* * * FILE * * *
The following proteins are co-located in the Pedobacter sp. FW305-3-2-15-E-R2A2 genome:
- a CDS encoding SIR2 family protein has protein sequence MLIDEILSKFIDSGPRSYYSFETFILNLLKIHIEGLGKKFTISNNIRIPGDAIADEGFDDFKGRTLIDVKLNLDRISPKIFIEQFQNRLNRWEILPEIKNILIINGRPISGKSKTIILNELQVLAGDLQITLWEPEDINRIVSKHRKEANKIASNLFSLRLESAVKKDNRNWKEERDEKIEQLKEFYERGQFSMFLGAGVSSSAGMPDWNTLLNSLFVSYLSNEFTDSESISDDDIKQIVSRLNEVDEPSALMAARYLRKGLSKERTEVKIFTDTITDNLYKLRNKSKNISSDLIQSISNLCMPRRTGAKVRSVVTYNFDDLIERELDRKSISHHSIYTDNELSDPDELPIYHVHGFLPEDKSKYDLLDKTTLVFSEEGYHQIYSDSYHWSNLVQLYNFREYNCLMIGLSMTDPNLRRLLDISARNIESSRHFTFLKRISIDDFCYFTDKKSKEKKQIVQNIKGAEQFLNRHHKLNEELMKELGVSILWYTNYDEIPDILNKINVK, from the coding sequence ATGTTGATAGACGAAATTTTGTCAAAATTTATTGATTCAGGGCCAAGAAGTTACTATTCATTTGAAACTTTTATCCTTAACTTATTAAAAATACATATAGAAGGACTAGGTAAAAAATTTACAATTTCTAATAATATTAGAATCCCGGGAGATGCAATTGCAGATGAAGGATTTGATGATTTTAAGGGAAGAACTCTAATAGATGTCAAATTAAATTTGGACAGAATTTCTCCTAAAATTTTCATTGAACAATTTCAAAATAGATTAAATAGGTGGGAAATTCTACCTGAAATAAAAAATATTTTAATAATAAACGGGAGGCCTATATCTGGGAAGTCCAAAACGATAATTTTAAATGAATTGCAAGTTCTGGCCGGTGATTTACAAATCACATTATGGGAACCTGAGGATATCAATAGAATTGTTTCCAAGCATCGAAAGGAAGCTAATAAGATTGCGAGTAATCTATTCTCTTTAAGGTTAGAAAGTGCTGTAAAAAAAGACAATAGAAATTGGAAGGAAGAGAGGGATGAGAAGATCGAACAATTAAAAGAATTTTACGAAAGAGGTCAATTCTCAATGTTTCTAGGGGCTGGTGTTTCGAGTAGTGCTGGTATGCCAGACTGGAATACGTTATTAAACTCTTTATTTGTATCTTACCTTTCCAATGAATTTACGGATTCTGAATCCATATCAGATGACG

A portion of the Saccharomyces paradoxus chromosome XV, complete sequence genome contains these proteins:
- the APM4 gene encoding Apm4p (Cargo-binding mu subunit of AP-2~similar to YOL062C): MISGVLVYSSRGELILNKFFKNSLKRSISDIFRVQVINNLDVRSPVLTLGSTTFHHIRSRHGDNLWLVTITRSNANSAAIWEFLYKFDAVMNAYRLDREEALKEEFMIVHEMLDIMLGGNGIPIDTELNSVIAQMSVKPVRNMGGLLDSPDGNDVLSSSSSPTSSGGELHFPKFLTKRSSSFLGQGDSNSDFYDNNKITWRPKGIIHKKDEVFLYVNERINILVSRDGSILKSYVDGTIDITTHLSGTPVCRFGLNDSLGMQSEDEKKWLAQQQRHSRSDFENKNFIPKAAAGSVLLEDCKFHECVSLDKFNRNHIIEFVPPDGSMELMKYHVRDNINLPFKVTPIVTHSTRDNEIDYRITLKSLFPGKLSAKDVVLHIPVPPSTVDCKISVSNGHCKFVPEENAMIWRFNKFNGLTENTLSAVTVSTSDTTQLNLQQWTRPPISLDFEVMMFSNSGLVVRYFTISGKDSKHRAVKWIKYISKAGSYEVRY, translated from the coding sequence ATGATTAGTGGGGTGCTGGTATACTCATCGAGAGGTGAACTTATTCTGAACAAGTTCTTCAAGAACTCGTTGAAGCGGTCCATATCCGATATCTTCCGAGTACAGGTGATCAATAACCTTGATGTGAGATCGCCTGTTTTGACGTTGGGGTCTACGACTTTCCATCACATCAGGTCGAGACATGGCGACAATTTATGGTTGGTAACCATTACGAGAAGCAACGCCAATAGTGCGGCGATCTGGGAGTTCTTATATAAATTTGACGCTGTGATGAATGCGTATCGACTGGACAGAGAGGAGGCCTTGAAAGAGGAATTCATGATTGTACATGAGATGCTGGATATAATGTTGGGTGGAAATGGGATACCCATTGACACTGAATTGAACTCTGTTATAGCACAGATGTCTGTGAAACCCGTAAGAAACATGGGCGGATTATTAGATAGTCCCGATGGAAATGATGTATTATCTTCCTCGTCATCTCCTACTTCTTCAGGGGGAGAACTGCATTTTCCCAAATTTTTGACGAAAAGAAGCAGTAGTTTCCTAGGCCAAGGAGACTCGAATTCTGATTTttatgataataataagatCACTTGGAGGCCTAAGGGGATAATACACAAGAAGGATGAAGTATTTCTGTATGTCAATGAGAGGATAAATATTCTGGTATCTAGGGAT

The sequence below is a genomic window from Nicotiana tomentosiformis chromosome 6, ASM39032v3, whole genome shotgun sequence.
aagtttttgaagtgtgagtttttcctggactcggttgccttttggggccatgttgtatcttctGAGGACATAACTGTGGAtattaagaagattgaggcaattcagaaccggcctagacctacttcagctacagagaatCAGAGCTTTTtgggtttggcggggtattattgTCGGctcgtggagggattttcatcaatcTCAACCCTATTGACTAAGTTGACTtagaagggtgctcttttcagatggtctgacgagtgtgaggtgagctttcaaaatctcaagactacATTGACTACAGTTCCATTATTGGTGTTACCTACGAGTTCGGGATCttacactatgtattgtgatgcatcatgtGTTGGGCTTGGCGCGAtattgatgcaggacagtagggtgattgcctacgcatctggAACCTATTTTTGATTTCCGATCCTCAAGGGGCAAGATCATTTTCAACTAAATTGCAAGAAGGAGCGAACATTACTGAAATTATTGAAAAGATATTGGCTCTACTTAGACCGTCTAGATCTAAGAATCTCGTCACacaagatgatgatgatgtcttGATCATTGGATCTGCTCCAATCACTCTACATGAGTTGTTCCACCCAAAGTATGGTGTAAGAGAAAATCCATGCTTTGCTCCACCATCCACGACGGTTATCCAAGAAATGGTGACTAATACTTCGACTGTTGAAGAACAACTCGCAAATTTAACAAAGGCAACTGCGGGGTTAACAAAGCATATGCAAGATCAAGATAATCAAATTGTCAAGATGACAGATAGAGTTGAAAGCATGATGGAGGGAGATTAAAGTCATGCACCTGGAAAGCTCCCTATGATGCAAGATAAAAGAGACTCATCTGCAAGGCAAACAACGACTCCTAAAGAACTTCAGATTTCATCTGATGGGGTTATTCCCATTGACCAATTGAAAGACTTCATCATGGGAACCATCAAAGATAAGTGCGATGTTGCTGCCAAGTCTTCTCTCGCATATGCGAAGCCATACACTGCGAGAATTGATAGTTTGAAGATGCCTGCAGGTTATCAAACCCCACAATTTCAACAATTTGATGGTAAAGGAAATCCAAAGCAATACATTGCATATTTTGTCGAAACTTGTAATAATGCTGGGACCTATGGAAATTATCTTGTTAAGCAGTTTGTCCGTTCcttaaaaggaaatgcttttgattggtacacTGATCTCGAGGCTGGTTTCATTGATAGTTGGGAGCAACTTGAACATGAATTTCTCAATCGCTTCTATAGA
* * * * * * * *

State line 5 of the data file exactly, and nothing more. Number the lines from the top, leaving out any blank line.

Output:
The sequence below is a genomic window from Nicotiana tomentosiformis chromosome 6, ASM39032v3, whole genome shotgun sequence.